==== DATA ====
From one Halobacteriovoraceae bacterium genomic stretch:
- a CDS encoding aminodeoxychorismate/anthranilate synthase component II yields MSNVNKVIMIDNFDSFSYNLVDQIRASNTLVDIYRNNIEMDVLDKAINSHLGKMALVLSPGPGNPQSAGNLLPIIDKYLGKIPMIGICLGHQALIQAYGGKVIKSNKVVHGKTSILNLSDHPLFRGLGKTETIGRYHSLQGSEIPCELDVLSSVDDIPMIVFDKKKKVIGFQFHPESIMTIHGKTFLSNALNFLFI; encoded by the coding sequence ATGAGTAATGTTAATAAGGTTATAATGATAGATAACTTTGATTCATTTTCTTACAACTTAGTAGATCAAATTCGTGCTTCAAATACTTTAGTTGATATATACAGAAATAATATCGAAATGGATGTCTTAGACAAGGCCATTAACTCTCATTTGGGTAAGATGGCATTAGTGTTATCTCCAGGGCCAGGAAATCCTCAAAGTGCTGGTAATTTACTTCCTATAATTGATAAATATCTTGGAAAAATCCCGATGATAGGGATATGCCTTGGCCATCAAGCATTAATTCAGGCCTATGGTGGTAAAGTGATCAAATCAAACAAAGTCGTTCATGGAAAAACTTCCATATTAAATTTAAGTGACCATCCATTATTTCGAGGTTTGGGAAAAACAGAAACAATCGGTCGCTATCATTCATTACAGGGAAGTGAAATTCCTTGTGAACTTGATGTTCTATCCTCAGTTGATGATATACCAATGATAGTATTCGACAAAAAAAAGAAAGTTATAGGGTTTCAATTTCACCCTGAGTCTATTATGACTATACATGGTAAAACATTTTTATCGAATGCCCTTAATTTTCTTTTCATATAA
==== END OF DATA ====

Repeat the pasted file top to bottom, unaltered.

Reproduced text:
From one Halobacteriovoraceae bacterium genomic stretch:
- a CDS encoding aminodeoxychorismate/anthranilate synthase component II yields MSNVNKVIMIDNFDSFSYNLVDQIRASNTLVDIYRNNIEMDVLDKAINSHLGKMALVLSPGPGNPQSAGNLLPIIDKYLGKIPMIGICLGHQALIQAYGGKVIKSNKVVHGKTSILNLSDHPLFRGLGKTETIGRYHSLQGSEIPCELDVLSSVDDIPMIVFDKKKKVIGFQFHPESIMTIHGKTFLSNALNFLFI; encoded by the coding sequence ATGAGTAATGTTAATAAGGTTATAATGATAGATAACTTTGATTCATTTTCTTACAACTTAGTAGATCAAATTCGTGCTTCAAATACTTTAGTTGATATATACAGAAATAATATCGAAATGGATGTCTTAGACAAGGCCATTAACTCTCATTTGGGTAAGATGGCATTAGTGTTATCTCCAGGGCCAGGAAATCCTCAAAGTGCTGGTAATTTACTTCCTATAATTGATAAATATCTTGGAAAAATCCCGATGATAGGGATATGCCTTGGCCATCAAGCATTAATTCAGGCCTATGGTGGTAAAGTGATCAAATCAAACAAAGTCGTTCATGGAAAAACTTCCATATTAAATTTAAGTGACCATCCATTATTTCGAGGTTTGGGAAAAACAGAAACAATCGGTCGCTATCATTCATTACAGGGAAGTGAAATTCCTTGTGAACTTGATGTTCTATCCTCAGTTGATGATATACCAATGATAGTATTCGACAAAAAAAAGAAAGTTATAGGGTTTCAATTTCACCCTGAGTCTATTATGACTATACATGGTAAAACATTTTTATCGAATGCCCTTAATTTTCTTTTCATATAA